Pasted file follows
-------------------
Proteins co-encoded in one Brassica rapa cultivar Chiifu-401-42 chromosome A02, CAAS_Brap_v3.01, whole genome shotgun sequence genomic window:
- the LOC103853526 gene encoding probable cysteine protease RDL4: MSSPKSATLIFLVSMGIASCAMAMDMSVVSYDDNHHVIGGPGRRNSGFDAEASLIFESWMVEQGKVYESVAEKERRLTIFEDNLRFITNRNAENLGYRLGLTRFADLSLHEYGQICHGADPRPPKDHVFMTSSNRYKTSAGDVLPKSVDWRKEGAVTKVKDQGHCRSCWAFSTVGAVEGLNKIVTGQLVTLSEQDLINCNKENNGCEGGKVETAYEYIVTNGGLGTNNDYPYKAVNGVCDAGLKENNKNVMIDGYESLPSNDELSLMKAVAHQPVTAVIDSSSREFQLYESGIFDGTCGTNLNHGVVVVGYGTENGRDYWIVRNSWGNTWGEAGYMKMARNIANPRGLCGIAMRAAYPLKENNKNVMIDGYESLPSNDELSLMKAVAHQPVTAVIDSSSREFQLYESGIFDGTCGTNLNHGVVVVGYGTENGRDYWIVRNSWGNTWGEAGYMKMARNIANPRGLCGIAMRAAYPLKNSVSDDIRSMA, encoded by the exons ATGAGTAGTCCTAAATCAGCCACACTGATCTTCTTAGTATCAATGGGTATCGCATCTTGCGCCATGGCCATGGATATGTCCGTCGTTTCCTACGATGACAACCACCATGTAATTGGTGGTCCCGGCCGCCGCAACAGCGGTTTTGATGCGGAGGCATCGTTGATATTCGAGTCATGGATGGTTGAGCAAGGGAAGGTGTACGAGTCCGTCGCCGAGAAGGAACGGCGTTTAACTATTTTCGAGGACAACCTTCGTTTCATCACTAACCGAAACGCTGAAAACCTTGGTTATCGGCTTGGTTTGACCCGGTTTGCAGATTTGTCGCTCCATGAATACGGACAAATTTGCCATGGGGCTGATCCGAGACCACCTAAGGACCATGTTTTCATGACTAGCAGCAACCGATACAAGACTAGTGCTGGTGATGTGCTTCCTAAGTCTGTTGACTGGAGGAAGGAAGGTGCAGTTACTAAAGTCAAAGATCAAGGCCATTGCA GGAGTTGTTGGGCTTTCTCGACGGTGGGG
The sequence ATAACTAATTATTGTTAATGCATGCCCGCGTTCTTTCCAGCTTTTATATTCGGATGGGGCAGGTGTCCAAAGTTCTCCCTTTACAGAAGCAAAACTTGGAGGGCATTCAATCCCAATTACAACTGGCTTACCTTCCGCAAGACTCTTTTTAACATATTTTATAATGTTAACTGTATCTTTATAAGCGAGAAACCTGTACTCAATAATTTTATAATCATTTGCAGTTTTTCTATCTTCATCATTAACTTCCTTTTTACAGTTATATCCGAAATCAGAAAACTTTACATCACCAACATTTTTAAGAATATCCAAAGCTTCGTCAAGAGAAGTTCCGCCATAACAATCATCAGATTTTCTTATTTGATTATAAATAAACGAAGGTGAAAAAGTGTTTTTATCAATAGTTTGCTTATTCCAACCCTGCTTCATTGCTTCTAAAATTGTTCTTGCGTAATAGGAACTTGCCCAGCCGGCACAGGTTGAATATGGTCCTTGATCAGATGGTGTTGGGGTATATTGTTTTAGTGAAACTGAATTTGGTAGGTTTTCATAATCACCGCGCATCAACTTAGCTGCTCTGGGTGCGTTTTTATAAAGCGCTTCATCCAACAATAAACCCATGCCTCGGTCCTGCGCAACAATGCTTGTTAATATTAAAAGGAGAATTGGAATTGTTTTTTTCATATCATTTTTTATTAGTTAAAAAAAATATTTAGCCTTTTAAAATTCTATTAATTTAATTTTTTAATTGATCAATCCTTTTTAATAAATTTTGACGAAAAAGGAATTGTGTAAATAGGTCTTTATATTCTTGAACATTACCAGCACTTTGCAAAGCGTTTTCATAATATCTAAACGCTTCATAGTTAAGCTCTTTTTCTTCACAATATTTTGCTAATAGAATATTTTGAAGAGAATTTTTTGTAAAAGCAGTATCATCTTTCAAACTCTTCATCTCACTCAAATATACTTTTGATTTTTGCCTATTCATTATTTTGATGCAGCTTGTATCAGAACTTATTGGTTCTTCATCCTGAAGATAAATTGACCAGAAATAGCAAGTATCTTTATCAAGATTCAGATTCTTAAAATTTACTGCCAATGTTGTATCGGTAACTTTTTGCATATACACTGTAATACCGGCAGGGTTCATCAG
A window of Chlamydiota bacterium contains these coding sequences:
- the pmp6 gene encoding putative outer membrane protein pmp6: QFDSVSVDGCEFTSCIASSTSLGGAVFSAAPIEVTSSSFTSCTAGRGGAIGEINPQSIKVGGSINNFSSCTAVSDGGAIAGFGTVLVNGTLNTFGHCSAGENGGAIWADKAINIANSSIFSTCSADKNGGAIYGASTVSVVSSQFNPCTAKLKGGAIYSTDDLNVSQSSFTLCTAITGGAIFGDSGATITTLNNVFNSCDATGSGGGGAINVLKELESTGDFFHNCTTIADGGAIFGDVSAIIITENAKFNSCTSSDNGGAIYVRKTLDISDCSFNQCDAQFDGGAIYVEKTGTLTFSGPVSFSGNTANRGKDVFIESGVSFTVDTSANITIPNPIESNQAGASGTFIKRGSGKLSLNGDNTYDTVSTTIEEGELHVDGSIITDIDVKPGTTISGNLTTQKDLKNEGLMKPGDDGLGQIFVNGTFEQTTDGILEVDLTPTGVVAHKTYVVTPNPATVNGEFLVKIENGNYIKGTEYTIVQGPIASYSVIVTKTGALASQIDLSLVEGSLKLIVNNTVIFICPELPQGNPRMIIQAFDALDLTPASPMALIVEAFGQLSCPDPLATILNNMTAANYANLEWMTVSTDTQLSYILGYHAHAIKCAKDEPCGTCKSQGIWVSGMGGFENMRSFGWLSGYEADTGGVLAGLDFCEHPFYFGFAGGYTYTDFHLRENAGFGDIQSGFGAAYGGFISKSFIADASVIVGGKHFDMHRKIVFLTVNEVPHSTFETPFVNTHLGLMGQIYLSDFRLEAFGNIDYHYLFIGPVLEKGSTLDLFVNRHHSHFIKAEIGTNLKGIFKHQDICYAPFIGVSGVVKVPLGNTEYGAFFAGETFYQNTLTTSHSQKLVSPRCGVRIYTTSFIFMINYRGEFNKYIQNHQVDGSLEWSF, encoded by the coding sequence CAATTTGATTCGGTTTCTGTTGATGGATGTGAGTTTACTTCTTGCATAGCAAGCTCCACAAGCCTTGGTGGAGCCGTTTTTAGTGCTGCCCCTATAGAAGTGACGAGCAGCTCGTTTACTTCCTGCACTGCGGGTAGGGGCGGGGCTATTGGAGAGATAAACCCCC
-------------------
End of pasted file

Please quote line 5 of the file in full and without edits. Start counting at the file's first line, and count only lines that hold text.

- the pmp6 gene encoding putative outer membrane protein pmp6: QFDSVSVDGCEFTSCIASSTSLGGAVFSAAPIEVTSSSFTSCTAGRGGAIGEINPQSIKVGGSINNFSSCTAVSDGGAIAGFGTVLVNGTLNTFGHCSAGENGGAIWADKAINIANSSIFSTCSADKNGGAIYGASTVSVVSSQFNPCTAKLKGGAIYSTDDLNVSQSSFTLCTAITGGAIFGDSGATITTLNNVFNSCDATGSGGGGAINVLKELESTGDFFHNCTTIADGGAIFGDVSAIIITENAKFNSCTSSDNGGAIYVRKTLDISDCSFNQCDAQFDGGAIYVEKTGTLTFSGPVSFSGNTANRGKDVFIESGVSFTVDTSANITIPNPIESNQAGASGTFIKRGSGKLSLNGDNTYDTVSTTIEEGELHVDGSIITDIDVKPGTTISGNLTTQKDLKNEGLMKPGDDGLGQIFVNGTFEQTTDGILEVDLTPTGVVAHKTYVVTPNPATVNGEFLVKIENGNYIKGTEYTIVQGPIASYSVIVTKTGALASQIDLSLVEGSLKLIVNNTVIFICPELPQGNPRMIIQAFDALDLTPASPMALIVEAFGQLSCPDPLATILNNMTAANYANLEWMTVSTDTQLSYILGYHAHAIKCAKDEPCGTCKSQGIWVSGMGGFENMRSFGWLSGYEADTGGVLAGLDFCEHPFYFGFAGGYTYTDFHLRENAGFGDIQSGFGAAYGGFISKSFIADASVIVGGKHFDMHRKIVFLTVNEVPHSTFETPFVNTHLGLMGQIYLSDFRLEAFGNIDYHYLFIGPVLEKGSTLDLFVNRHHSHFIKAEIGTNLKGIFKHQDICYAPFIGVSGVVKVPLGNTEYGAFFAGETFYQNTLTTSHSQKLVSPRCGVRIYTTSFIFMINYRGEFNKYIQNHQVDGSLEWSF, encoded by the coding sequence CAATTTGATTCGGTTTCTGTTGATGGATGTGAGTTTACTTCTTGCATAGCAAGCTCCACAAGCCTTGGTGGAGCCGTTTTTAGTGCTGCCCCTATAGAAGTGACGAGCAGCTCGTTTACTTCCTGCACTGCGGGTAGGGGCGGGGCTATTGGAGAGATAAACCCCC